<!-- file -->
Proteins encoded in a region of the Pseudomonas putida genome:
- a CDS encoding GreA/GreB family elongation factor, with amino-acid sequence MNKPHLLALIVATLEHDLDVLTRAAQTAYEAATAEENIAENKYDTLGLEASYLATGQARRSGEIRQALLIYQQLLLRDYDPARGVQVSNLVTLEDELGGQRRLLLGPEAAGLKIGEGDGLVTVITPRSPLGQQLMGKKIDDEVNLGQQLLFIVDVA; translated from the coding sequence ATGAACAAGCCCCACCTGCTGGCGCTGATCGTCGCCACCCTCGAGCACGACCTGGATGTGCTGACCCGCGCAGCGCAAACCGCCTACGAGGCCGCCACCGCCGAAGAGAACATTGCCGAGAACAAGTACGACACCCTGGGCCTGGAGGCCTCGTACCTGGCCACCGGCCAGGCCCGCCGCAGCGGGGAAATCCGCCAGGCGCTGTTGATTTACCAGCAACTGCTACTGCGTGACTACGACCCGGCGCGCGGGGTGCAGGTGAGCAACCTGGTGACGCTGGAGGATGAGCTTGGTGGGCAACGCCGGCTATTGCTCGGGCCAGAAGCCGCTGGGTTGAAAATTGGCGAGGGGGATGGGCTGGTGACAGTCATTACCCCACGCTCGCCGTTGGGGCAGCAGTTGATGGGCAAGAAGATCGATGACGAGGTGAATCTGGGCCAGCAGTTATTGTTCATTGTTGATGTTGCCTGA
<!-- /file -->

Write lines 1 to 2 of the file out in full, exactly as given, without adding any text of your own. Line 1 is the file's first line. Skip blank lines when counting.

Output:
Proteins encoded in a region of the Pseudomonas putida genome:
- a CDS encoding GreA/GreB family elongation factor, with amino-acid sequence MNKPHLLALIVATLEHDLDVLTRAAQTAYEAATAEENIAENKYDTLGLEASYLATGQARRSGEIRQALLIYQQLLLRDYDPARGVQVSNLVTLEDELGGQRRLLLGPEAAGLKIGEGDGLVTVITPRSPLGQQLMGKKIDDEVNLGQQLLFIVDVA; translated from the coding sequence ATGAACAAGCCCCACCTGCTGGCGCTGATCGTCGCCACCCTCGAGCACGACCTGGATGTGCTGACCCGCGCAGCGCAAACCGCCTACGAGGCCGCCACCGCCGAAGAGAACATTGCCGAGAACAAGTACGACACCCTGGGCCTGGAGGCCTCGTACCTGGCCACCGGCCAGGCCCGCCGCAGCGGGGAAATCCGCCAGGCGCTGTTGATTTACCAGCAACTGCTACTGCGTGACTACGACCCGGCGCGCGGGGTGCAGGTGAGCAACCTGGTGACGCTGGAGGATGAGCTTGGTGGGCAACGCCGGCTATTGCTCGGGCCAGAAGCCGCTGGGTTGAAAATTGGCGAGGGGGATGGGCTGGTGACAGTCATTACCCCACGCTCGCCGTTGGGGCAGCAGTTGATGGGCAAGAAGATCGATGACGAGGTGAATCTGGGCCAGCAGTTATTGTTCATTGTTGATGTTGCCTGA